YUBA COUNTY  Biographies





Among the faithful and efficient employees of the Pacific Gas & Electric Company, none is more reliable than George H. Foulk, forebay tender for the company at the Colgate forebay.  He has been awarded a service medal, and has now been sixteen years in continuous work for this company.  He is a native son of California, born at Marysville on October 3, 1864, the eldest son of the late George A. and Nina H. (McDaniel) Foulk, pioneer settlers of Yuba County, his mother being a sister of Judge E. P. McDaniel, of Marysville.  The father, George A. Foulk, was born in Carlisle, Pa., and came to California via Panama in 1857; while the mother was born in Mississippi, and came to California via Panama in 1854, when eight years of age.  She was educated at Miss Postonís Seminary, Marysville.  Her father, Dr. R. H. McDaniel, was one of the Argonauts who came to California in 1849, and was a pioneer physician in Marysville until his death in 1883.  His widow now resides in Berkeley.

George H. Foulk was reared on his fatherís farm at Honcut, Butte County, where he attended public school.  When he reached his majority, he went to San Francisco.  He was with the Market Street Railway until sixteen years ago, when he engaged with the Pacific Gas & Electric Company.  He has since been stationed, as above stated, at the Colgate plant.

The marriage of Mr. Foulk united him with Miss Edith E. Hartmann, born in Alameda, Cal., a daughter of Prof. Ernest and Elizabeth Hartmann, both now deceased.  Prof. Hartmann conducted a musical studio in San Francisco for thirty years.  Five children have been born to Mr. and Mrs. Foulk: Edith E., George H., Jr., Elsie May, Charles R., and Richard H.  The family resides in a comfortable residence located on the bluff, 800 feet above the Yuba River.


History of Yuba and Sutter Counties, Historic Record Company, Los Angeles, 1924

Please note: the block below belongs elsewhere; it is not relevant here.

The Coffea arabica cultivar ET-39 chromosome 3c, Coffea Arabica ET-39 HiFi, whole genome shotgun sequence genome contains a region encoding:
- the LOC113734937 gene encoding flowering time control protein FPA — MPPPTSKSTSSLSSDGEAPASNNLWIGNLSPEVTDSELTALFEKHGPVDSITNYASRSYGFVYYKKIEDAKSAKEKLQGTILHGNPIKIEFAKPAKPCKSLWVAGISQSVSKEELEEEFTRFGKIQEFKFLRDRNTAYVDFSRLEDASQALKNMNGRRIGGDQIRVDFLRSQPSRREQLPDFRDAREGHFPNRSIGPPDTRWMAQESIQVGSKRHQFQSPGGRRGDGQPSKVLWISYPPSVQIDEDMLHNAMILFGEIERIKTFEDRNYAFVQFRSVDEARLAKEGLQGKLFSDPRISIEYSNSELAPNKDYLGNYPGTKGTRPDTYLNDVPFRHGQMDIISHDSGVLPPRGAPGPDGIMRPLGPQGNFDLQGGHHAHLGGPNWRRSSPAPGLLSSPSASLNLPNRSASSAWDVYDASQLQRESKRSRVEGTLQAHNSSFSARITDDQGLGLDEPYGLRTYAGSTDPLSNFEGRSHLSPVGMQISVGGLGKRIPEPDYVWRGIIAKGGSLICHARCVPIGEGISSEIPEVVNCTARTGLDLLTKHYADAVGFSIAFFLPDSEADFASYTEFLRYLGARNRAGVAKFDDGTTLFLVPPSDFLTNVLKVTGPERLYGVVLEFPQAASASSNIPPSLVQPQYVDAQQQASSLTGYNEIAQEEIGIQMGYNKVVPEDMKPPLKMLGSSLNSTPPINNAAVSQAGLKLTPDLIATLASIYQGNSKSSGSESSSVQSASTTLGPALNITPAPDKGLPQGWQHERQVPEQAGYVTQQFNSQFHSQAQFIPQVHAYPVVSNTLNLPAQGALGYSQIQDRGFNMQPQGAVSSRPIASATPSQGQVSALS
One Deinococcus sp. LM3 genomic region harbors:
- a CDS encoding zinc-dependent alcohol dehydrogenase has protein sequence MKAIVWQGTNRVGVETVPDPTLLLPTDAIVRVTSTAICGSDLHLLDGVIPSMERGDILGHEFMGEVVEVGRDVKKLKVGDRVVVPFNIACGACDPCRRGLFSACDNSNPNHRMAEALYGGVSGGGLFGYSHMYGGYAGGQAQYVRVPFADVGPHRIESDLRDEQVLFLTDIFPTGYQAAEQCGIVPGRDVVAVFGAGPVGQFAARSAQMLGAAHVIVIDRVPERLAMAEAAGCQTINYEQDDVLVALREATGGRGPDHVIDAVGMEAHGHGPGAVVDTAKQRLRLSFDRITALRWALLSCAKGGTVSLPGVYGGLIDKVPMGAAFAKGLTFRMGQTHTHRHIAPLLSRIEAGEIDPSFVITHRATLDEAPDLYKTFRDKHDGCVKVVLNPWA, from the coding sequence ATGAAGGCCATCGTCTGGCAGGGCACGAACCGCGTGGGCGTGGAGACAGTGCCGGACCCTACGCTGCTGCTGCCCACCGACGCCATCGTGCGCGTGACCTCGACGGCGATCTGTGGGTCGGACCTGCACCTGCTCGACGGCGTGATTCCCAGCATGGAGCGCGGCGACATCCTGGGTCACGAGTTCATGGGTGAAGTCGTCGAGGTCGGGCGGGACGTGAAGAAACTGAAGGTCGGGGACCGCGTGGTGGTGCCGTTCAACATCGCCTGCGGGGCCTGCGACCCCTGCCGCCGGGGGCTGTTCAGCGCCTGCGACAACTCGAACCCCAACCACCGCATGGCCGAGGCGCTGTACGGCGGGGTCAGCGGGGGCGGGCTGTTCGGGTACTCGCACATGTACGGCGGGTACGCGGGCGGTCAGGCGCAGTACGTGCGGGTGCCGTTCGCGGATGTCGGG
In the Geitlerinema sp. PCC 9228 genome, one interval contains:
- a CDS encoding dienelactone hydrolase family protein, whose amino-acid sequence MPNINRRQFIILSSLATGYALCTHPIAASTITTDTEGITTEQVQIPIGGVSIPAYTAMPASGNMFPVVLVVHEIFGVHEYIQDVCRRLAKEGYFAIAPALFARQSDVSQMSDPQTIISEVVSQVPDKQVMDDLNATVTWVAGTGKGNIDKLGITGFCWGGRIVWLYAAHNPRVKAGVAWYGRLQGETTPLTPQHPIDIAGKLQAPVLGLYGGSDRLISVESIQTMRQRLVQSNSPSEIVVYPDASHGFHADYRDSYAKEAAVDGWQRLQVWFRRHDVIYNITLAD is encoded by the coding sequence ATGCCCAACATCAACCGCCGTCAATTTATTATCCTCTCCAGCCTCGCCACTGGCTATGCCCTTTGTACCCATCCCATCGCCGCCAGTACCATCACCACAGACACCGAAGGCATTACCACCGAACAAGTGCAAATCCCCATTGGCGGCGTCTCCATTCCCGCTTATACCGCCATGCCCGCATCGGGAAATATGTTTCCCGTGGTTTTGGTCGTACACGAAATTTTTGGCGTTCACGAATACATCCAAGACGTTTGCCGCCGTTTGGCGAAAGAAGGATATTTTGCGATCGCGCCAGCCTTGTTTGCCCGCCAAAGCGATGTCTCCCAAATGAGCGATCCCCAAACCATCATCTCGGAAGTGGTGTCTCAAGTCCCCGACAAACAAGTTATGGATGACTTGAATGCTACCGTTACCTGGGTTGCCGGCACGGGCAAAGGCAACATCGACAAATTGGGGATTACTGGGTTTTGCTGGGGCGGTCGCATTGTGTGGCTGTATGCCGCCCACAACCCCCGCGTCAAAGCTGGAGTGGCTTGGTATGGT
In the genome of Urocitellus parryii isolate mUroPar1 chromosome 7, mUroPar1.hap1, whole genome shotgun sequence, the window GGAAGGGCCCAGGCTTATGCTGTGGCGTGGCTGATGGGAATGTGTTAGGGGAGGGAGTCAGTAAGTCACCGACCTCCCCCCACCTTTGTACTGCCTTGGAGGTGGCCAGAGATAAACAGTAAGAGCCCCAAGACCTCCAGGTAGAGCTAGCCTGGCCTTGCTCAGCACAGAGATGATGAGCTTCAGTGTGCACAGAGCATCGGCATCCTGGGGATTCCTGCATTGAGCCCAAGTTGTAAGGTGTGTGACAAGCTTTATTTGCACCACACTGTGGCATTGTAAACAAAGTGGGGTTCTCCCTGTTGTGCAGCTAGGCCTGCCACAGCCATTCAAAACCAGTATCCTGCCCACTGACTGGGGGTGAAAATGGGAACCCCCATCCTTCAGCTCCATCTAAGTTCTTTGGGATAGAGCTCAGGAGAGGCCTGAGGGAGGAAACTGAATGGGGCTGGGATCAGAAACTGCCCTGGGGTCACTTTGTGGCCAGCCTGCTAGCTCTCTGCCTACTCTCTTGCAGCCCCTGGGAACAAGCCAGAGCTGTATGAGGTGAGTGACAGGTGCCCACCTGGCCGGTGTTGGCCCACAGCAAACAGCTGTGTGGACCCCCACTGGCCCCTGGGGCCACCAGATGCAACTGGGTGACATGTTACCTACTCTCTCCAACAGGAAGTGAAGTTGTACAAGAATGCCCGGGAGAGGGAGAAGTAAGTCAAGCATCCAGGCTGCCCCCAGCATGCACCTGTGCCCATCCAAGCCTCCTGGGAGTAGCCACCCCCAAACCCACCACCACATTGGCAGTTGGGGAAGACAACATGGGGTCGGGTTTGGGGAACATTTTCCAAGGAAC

p 867





As proprietor of the Smartville Hotel, William L. Newbert has built up a profitable business and his efforts have also contributed materially to the development and prosperity of the district in which he has so long resided.  He is one of Californiaís native sons and was born on the Bonanza ranch, November 10, 1874, his parents being Thomas and Minnie (Jackson) Newbert, the former a native of Gardiner, Maine, and the latter of New York.  The father came to California in 1868, settling at Timbuctoo, where he spent the remainder of his life, his attention being given to the carpenterís trade.  He died in 1912, when eighty years old, and the mother was fifty years of age at the time of her demise.  They had a family of six children, of whom Ada, the youngest, is deceased.  Those who survive are Lydia, the wife of Henry Creps, of Wheatland; Horace, of Sacramento; William L.; Thomas, a resident of Marigold; and Mrs. Rose Byrne, who is connected with the Natomas Company.

Mr. Newbert was educated in the public schools of Smartville; and following the example of his father, he served an apprenticeship to the carpenterís trade, which he has since followed.  He has made his home in Smartville from the time of his marriage, with the exception of a year and a half, which was spent in Nevada County, and is now operating a modern and well appointed hostelry.  He is adapted by temperament and social qualities for the hotel business and has a wide acquaintance with the traveling public.  He is also an expert at his trade and has prospered in his undertakings because he gives his best efforts to every task which engrosses his attention.

At Marysville, on June 6, 1906, Mr. Newbert was married to Miss Nellie Wright, who was born at Waldo, Yuba County, and acquired her education in the Lone Tree school.  Her parents were Aden and Mary Belle (Welch) Wright, the former a native of Kentucky and the latter of Sutter County, this State.  Her maternal grandfather made the journey from Missouri to California in pioneer times, and his attention was given to agricultural pursuits.  Her father was also a farmer; his death occurred at the age of seventy-six, but the mother still lives on the old homestead.  They had a family of eight children: Belle, who married T. D. Mitchell, and is deceased; Mrs. Alice Bach, also deceased; Mary, the wife of Milton Ramsey, of Marysville; Mrs. Minnie Gerrey, of Monterey; Nellie, Mrs. Newbert; Mrs. Ida Murphy, of Waldo; Mrs. Edith McKenzie [Edythe McKinsey], a teacher in the public schools of Oregon House; and Aden J., a resident of Waldo.

Mr. Newbert supports the men and measures of the Republican party and is a stalwart champion of everything pertaining to the upbuilding and advancement of his community.  His life history is written in terms of success, for diligence and determination have done for him what inheritance has at times failed to accomplish for others.


History of Yuba and Sutter Counties, Historic Record Company, Los Angeles, 1924

p 868



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